By Karan Thapar
Do you recall the pride with which Narendra Modi used to refer to India as the world’s largest democracy? He said it frequently in his early years as prime minister. No one could refute the adjective. It’s indisputably correct. The noun, however, can be questioned. India holds regular elections and frequently changes governments. We believe we have an independent judiciary and parts of the press are free and fearless. But these are the outward trappings of democracy. At its heart is respect for human rights.
A lot has happened in the last six years to question our government’s respect for this democratic core. Amnesty was often the loudest voice to speak out. Not just the crackdown in Jammu and Kashmir or the police handling of the February riots in Delhi, Amnesty also raised its voice against abuses by the security forces, the anti-terror and sedition laws often used to suppress dissent, the Armed Forces (Special Powers) Act, the Sikh massacre of 1984 and, of course, for freedom of speech. It was a thorn in the side of the government and proud of it. But it was also the champion of the people and, therefore, won our gratitude.
Now I can’t comment on the veracity of the charges brought against Amnesty. It’s accused of circumventing India’s laws and receiving money under dubious justifications. Amnesty has strenuously denied this. The Modi government says even its Manmohan Singh-led predecessor was forced to act against Amnesty. That proves this is not partisan or political. Amnesty is guilty of deliberate defiance of India’s laws. But Amnesty says this is a vendetta. The government is infuriated by Amnesty’s exposures and wants to get rid of it.
Now I have a simple point to make. Even if, for argument’s sake, you accept Amnesty is in the wrong, a wise democracy would think carefully about what steps it should take. Why? Because any action that forces Amnesty to shut shop and leave “the world’s largest democracy” can only be to our detriment and, indeed, our ultimate shame. Amnesty may need to be admonished but the punishment should never shut the door on the invaluable, actually, irreplaceable, work it does.
It’s no tribute to India that Amnesty has decided to withdraw from “the world’s largest democracy”. This places India in the dubious company of countries where Amnesty cannot function like Pakistan and China. Now we appear no better than them.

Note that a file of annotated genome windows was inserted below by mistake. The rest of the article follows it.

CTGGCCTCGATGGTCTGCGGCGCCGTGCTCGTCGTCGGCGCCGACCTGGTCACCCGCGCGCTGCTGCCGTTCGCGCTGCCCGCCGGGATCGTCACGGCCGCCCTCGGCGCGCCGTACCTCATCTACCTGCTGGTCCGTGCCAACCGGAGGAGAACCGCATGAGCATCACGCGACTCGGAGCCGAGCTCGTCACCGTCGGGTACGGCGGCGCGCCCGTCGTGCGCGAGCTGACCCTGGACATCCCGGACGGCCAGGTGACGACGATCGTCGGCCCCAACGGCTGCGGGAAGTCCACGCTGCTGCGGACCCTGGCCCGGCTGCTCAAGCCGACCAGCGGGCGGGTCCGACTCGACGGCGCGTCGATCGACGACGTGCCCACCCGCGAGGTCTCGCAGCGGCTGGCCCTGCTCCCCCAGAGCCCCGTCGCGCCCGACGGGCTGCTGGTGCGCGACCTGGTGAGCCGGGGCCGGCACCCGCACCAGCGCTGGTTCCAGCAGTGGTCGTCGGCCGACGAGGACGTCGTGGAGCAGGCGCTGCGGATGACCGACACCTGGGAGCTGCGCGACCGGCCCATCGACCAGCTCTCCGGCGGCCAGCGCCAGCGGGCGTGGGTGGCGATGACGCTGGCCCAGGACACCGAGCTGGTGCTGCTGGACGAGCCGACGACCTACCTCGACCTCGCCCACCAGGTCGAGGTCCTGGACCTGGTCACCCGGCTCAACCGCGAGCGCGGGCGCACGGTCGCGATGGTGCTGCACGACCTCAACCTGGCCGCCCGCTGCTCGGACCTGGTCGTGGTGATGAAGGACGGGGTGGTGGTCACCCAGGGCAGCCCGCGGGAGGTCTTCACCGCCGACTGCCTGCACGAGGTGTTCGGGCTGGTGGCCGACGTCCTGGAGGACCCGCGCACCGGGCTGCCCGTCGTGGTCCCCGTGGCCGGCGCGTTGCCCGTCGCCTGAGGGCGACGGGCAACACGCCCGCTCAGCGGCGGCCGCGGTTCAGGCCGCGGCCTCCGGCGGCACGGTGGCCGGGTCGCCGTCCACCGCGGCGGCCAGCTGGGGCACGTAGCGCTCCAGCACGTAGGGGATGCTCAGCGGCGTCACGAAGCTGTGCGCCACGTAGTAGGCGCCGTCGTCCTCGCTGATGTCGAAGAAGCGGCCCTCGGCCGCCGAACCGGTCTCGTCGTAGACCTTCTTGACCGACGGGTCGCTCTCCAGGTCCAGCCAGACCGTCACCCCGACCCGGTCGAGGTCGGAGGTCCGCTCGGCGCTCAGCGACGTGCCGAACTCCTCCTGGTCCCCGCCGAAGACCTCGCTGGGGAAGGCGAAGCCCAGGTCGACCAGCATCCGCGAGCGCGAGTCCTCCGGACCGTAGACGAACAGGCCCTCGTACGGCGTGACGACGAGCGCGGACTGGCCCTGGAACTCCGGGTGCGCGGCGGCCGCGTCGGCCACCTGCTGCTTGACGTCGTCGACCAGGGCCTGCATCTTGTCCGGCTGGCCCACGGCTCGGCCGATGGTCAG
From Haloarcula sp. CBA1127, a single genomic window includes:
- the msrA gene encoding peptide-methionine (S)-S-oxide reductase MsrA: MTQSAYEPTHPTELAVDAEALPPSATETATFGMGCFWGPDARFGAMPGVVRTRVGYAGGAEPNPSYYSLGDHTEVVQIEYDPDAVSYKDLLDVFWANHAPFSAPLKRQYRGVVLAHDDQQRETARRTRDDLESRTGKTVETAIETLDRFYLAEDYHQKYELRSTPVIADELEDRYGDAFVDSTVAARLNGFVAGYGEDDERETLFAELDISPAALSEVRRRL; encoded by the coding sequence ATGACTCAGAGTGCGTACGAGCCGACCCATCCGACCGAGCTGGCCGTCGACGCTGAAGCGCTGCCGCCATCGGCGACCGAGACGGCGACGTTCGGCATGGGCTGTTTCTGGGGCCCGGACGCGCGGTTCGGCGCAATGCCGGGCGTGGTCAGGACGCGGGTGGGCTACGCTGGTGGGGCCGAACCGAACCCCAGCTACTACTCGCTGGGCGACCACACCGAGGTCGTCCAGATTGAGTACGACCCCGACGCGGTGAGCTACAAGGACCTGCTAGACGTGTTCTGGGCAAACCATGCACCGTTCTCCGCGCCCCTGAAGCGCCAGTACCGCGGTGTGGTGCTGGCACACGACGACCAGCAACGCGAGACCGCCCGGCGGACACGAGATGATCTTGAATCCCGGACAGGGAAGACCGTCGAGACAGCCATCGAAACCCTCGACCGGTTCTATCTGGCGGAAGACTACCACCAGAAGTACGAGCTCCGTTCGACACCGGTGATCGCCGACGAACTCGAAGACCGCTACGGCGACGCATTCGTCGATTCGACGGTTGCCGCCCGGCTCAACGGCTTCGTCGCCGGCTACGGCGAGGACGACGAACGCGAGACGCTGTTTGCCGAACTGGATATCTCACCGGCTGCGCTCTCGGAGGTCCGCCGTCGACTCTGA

At this point, let’s return to the boast about being the world’s largest democracy. It’s not something we say to ourselves. Many of us are gullible enough to believe it. It’s said to the rest of the world in the hope of convincing them. But does the world believe we’ve treated Amnesty fairly and properly? Or do they accept Amnesty has been punished for repeatedly exposing the increasing hollowness of India’s democracy?
On the issue of human rights, Amnesty’s standing is far higher than that of the Government of India. I’m not just referring to the Modi government but all its predecessors and, in particular, that of Indira Gandhi. I concede that Amnesty has its flaws. After all, its founder, Peter Benenson, resigned from the organisation claiming in 1966 it had been infiltrated by the British Foreign Office and MI-6. But few believed him and in 1977 Amnesty won the Nobel Peace Prize. The citation called it “A light in the darkness”. For tens of thousands of prisoners of conscience, this was the truth.
Now that light is going out of our lives. The first time this happened was in 1948. Gandhi’s assassination deprived newly-independent India of its conscience. Amnesty’s departure would mean a voice that reminds us how frequently we fall short of our values will be silenced. It was often an irritating voice, but always a necessary one. The fact it could be heard was reassuring proof our democracy, though at times limping, was moving forward. If we no longer hear it, will the silence comfort “the world’s largest democracy”?
(The opinion piece appeared in The Hindustan Times)